FIG. 2 shows one possible flow of work from entry of the written prescription, or medication order 200, through connection between the remote pharmacist and the patient via real-time audio/visual means 280. This flow may include some additional steps as needed, but should always include a visual review of the medication order and of the medication itself as well as the image for that ordered medication as provided through a standard database. The flow generally follows the steps described in FIG. 2. The order begins when the patient is prescribed a written medication order 200. The script is received by the community/remote pharmacy where the non-pharmacist/technician uses the system to combine Pharmacy Management System prescription data with images captured of the written medication order, prints prescription label via accessing the system database, and dispenses the physical drug 210. At 220, the technician verifies the drug being dispensed is being taken from the correct stock drug bottle by scanning the barcode, matching it with the drug database information for that drug. This provides a second check to accuracy confirmation.

At 230, Technicians capture a digital image of the label and drug dispensed preferably using a high definition inspection camera or other device that captures a detailed image. The technician submits captured images and prescription data to the system storage cloud where, at 240, the images can be viewed by the remote pharmacist who verifies the images: physical written prescription, label and drug image against the system drug image database. All drug interaction, duplicate therapy, and allergy information are pulled from the system database and presented for review by the remote pharmacist. Providing this information prevents potential negative interactions and ensures safety. Based on the review of the physical written prescription, label and drug images, the pharmacist approves or rejects the prescription, and stores this approval or rejection on the system storage cloud. The technician is then notified of the pharmacist's approval or rejection at 250.

The community pharmacy provides the setting for patient access to pharmaceutical care and education at 260, where the patient is asked to confirm his identity using the Pharmacy Management System database, and to acknowledge directions and warnings presented to the patient on the screen. The patient is then required to confirm his understanding with an electronic signature. The electronic signature is received and then stored on the system cloud. The patient is then presented with an option to receive counseling from the pharmacist.

If the patient elects to receive counseling, the remote pharmacist is sent an indication of the need for counseling and the system provides the remote pharmacist with prescription information, directions and warnings 280 for use in providing counsel to the patient. All of the aforementioned data is added to the prescription from the drug interactions database and prescription directions and warnings. The counseling is provided through a unified system with prescription data and video conferencing which pulls and combines information from multiple databases to ensure the most up-to-date and accurate patient information is being provided to the pharmacist to assist and educate the patient. The patient is provided means to see or at least hear the remote pharmacist, and view a screen that includes prescription information, directions and warnings which are pulled by the system from the directions and warnings database then displayed to the patient during the video conferencing counseling session with pharmacist to ensure accuracy of remote dispensing. During the counseling session or near its close, the remote pharmacist will ask or the system will present a screen with a query to the patient asking the patient to read each warning and select an indicator that he has done so therefore obtaining position confirmation.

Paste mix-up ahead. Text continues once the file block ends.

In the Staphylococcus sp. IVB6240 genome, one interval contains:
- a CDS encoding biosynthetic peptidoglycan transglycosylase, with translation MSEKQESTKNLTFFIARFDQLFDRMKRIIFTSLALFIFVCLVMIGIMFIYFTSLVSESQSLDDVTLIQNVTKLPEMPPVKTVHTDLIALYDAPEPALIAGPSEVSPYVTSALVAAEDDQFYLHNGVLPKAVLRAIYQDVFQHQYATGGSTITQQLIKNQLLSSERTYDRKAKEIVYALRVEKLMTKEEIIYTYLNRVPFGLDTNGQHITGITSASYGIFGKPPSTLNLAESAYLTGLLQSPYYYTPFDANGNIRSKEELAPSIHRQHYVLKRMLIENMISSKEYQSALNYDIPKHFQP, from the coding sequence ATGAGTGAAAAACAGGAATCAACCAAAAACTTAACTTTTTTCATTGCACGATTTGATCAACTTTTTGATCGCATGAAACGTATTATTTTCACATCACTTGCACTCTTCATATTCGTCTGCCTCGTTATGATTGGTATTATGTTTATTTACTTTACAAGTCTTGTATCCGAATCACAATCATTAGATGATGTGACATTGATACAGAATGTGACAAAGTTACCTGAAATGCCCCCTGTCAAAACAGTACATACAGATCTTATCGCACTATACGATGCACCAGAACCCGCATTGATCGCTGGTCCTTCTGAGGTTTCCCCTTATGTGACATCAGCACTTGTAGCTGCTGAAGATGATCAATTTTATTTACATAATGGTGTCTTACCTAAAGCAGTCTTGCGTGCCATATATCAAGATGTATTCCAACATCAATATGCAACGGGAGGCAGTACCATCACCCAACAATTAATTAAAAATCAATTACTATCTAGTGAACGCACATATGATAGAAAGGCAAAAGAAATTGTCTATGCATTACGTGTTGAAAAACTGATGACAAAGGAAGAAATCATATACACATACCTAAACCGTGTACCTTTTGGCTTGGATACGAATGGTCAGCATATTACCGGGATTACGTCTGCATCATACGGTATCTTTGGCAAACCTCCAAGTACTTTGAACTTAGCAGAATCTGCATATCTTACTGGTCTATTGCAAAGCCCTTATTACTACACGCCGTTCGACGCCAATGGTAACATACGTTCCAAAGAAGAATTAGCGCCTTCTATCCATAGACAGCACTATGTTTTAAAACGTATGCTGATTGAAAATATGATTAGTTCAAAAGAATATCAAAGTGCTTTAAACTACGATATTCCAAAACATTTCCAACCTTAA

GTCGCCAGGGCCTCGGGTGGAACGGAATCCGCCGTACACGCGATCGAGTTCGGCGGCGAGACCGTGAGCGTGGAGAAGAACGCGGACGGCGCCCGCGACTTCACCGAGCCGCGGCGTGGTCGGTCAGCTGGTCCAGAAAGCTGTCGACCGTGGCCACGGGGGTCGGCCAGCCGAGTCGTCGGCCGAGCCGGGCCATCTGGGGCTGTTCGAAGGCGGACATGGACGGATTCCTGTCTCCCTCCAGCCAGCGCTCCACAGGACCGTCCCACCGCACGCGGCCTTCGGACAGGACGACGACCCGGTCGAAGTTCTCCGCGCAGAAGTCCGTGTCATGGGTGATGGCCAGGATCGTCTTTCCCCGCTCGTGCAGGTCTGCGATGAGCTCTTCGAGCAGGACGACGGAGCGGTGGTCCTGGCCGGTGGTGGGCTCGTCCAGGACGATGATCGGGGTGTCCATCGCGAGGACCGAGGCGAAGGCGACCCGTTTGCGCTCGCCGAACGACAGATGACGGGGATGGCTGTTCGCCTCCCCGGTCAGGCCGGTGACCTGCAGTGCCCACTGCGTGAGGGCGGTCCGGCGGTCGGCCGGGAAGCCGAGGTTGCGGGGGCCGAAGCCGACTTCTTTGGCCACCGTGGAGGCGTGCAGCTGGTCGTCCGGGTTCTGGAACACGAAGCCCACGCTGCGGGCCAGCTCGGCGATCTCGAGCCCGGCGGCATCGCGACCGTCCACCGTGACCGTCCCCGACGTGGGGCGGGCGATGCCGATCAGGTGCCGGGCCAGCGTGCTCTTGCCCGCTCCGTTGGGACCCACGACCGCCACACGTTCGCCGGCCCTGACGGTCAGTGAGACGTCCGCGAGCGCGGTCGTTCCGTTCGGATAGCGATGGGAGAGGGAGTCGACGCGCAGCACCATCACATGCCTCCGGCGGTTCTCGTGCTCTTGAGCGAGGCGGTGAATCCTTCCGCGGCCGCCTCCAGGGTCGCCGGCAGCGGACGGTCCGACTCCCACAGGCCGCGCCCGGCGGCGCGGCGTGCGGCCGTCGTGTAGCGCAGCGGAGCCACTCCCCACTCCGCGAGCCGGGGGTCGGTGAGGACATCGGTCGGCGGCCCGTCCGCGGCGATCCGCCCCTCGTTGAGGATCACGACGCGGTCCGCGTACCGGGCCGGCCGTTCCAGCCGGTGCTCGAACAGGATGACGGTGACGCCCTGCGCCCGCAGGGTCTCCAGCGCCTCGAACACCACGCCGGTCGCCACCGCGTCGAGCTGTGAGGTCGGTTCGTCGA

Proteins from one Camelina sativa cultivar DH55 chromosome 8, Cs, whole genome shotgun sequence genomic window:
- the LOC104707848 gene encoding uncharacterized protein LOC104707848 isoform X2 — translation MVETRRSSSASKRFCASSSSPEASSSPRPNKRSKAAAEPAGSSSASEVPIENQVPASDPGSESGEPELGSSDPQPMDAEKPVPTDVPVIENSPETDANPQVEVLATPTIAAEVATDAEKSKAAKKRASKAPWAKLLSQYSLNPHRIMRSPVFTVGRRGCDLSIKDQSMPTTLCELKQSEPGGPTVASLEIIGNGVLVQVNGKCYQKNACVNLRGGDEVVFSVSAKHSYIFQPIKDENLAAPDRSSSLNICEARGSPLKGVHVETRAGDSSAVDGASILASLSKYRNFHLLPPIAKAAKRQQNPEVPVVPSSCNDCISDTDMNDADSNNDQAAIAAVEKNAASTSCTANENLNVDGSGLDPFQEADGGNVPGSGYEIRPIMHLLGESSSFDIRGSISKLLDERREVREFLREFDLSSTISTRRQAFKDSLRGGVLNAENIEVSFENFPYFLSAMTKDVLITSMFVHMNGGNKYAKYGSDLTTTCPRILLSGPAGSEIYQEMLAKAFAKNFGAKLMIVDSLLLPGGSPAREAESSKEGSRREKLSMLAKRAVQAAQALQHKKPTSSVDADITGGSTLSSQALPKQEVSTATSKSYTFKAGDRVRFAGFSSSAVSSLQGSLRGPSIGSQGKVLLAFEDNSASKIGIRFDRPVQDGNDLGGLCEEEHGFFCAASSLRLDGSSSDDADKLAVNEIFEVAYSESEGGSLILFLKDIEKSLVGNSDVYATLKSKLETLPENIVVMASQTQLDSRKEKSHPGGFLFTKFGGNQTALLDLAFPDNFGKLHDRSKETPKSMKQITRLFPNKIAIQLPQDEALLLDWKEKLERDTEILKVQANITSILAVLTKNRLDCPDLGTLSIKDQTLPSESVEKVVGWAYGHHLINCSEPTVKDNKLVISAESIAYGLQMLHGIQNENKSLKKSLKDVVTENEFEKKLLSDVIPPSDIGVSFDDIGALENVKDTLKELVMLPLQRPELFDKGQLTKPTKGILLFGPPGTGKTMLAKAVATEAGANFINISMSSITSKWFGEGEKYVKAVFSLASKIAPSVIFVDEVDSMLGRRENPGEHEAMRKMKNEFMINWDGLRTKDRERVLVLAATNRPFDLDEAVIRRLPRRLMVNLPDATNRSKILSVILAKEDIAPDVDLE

Each step and each modification of this workflow is recorded by the system cloud storage and is readily retrievable as needed.

In FIG. 3, the web system application is displayed, specifically concerning the flow and documentation of prescription data. The chart shows how the web application combines a unique analytical dataset to enable a secure pharmaceutical transaction. Specifically, the system's web application draws data from the Pharmacy Management System, a drug database, and the Drug Interaction Database (which includes Drug Allergy, Drug Duplication, and Drug Therapy Database, (130, 140, 150, 160). At 300, a new written medication order enters the system. At the community pharmacy site 120n, the non-pharmacist technician scans the order into the system and captures images of the dispensed medications at 320; followed by a comparison of images against the drug image database at 330 to provide a quality assurance check. Through the secure system network, the non-pharmacist generated images are provided to the remote pharmacist site(s) 110n. The remote pharmacist 350n utilizes the video counseling software 140 and the remote verification software 130 which provides access to and runs the images and information against the drug interaction database 340, provides access to the drug image database 330, and to the prescription directions and warnings database 360 for another quality assurance check.

The network system 100 is tracking and documenting all steps in the workflow as it moves back into the community pharmacy site 120n where the patient receives the prescription directions and warnings 360 information. Upon receipt, the patient confirms the receipt of the prescription directions and warnings 370. Again, this confirmation is documented in the system.